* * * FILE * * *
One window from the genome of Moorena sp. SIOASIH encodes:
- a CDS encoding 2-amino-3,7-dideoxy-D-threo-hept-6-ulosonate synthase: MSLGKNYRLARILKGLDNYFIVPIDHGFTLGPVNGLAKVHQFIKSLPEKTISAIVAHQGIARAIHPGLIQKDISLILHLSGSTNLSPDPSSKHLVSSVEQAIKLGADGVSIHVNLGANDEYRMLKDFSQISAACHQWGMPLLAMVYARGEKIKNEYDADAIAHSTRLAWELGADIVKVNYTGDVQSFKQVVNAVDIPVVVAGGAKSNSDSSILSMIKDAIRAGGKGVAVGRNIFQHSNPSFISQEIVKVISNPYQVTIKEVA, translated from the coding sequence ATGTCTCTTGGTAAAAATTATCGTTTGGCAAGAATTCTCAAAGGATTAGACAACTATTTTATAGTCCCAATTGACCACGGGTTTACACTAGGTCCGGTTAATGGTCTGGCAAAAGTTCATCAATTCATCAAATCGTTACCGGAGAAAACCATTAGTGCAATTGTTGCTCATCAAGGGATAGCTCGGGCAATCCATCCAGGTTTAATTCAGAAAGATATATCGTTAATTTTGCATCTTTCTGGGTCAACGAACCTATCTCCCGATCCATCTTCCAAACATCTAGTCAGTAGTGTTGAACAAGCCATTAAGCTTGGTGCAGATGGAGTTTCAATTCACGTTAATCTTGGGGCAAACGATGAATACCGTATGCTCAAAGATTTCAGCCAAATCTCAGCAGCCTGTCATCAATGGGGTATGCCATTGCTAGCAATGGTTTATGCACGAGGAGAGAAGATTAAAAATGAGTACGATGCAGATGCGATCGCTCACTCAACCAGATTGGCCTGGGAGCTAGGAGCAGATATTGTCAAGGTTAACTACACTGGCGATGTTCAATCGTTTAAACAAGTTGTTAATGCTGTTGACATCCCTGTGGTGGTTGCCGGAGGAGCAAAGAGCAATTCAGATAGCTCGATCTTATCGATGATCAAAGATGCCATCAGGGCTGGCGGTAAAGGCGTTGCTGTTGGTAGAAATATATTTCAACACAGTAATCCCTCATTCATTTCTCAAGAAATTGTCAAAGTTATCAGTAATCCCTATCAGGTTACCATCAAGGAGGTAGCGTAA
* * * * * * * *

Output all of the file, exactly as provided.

One window from the genome of Moorena sp. SIOASIH encodes:
- a CDS encoding 2-amino-3,7-dideoxy-D-threo-hept-6-ulosonate synthase: MSLGKNYRLARILKGLDNYFIVPIDHGFTLGPVNGLAKVHQFIKSLPEKTISAIVAHQGIARAIHPGLIQKDISLILHLSGSTNLSPDPSSKHLVSSVEQAIKLGADGVSIHVNLGANDEYRMLKDFSQISAACHQWGMPLLAMVYARGEKIKNEYDADAIAHSTRLAWELGADIVKVNYTGDVQSFKQVVNAVDIPVVVAGGAKSNSDSSILSMIKDAIRAGGKGVAVGRNIFQHSNPSFISQEIVKVISNPYQVTIKEVA, translated from the coding sequence ATGTCTCTTGGTAAAAATTATCGTTTGGCAAGAATTCTCAAAGGATTAGACAACTATTTTATAGTCCCAATTGACCACGGGTTTACACTAGGTCCGGTTAATGGTCTGGCAAAAGTTCATCAATTCATCAAATCGTTACCGGAGAAAACCATTAGTGCAATTGTTGCTCATCAAGGGATAGCTCGGGCAATCCATCCAGGTTTAATTCAGAAAGATATATCGTTAATTTTGCATCTTTCTGGGTCAACGAACCTATCTCCCGATCCATCTTCCAAACATCTAGTCAGTAGTGTTGAACAAGCCATTAAGCTTGGTGCAGATGGAGTTTCAATTCACGTTAATCTTGGGGCAAACGATGAATACCGTATGCTCAAAGATTTCAGCCAAATCTCAGCAGCCTGTCATCAATGGGGTATGCCATTGCTAGCAATGGTTTATGCACGAGGAGAGAAGATTAAAAATGAGTACGATGCAGATGCGATCGCTCACTCAACCAGATTGGCCTGGGAGCTAGGAGCAGATATTGTCAAGGTTAACTACACTGGCGATGTTCAATCGTTTAAACAAGTTGTTAATGCTGTTGACATCCCTGTGGTGGTTGCCGGAGGAGCAAAGAGCAATTCAGATAGCTCGATCTTATCGATGATCAAAGATGCCATCAGGGCTGGCGGTAAAGGCGTTGCTGTTGGTAGAAATATATTTCAACACAGTAATCCCTCATTCATTTCTCAAGAAATTGTCAAAGTTATCAGTAATCCCTATCAGGTTACCATCAAGGAGGTAGCGTAA